A new study from the National Renewable Energy Laboratory and Lawrence Berkeley National Laboratory shows that there’s no sticker shock when states add more clean energy to their power grids. The report analyzed the 29 states that have had Renewable Portfolio Standards (RPS) in place for more than five years. It concluded that through 2012, these states added 46,000 megawatts of renewable energy capacity – but electricity rates only rose by about two percent on average.
The report finds that the average cost for states to comply with RPS from 2010-2012 was less than one percent, which is well below the cost caps most state legislatures put in place to prepare for adding more clean energy to the grid. The federal researchers examined other studies that found economic development benefits of anywhere from $1 billion to $6 billion, as well as more stable electricity prices, water savings, cleaner air and reduced emissions to reverse global warming.
Despite the tremendous benefits for the economy, environment and public health, right-wing groups like the American Legislative Exchange Council (ALEC) have been blitzing state legislatures across the country in an attempt to convince lawmakers to eliminate their renewable energy standards. They recently scored a victory against clean energy in Ohio with a new law that will freeze the state’s renewable energy and energy efficiency standards.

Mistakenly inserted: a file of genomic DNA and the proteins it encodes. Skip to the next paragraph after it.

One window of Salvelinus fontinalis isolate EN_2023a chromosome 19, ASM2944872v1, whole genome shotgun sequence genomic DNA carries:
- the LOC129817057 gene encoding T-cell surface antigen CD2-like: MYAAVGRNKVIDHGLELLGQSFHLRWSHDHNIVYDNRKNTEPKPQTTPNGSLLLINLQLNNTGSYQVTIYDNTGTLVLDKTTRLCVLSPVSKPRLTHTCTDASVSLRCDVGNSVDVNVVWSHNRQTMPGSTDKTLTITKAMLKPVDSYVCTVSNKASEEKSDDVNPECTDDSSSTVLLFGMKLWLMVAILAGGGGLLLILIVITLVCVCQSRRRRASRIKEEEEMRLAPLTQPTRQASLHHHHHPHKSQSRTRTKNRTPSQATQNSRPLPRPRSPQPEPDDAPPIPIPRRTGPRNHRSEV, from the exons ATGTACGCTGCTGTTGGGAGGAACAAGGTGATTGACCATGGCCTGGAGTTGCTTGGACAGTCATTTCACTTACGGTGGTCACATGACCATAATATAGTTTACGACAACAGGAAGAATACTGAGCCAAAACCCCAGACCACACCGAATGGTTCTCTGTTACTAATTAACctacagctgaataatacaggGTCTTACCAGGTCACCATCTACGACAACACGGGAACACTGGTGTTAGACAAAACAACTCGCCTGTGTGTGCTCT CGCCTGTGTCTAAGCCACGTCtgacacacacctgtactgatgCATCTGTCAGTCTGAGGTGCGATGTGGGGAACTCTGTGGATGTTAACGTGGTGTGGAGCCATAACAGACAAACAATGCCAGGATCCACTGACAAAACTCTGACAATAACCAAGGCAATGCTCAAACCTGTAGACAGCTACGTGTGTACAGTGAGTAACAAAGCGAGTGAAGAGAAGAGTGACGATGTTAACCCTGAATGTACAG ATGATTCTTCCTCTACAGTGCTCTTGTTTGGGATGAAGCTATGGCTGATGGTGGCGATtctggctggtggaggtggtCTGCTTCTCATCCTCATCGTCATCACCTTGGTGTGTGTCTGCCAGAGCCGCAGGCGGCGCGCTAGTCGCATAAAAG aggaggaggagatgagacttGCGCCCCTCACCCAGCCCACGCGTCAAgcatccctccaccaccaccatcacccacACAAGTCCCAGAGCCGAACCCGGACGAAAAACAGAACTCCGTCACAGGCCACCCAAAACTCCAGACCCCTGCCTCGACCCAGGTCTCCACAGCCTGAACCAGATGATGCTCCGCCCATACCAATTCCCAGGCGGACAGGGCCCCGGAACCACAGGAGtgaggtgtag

Polling shows that the American public strongly supports state renewable energy standards. The move by Ohio’s Republican Governor John Kasich and Republican-majority legislature to roll back the state’s renewable energy standards is deeply unpopular as more than 70 percent of Ohioans support the state’s renewable energy requirements. In North Carolina, a state with a legislature and governor hostile to clean energy, a new poll finds bipartisan support for policies that increase renewable power — 86 percent of Democrats, 84 percent of political independents and 77 percent of Republicans said the state should seek more clean energy solutions.
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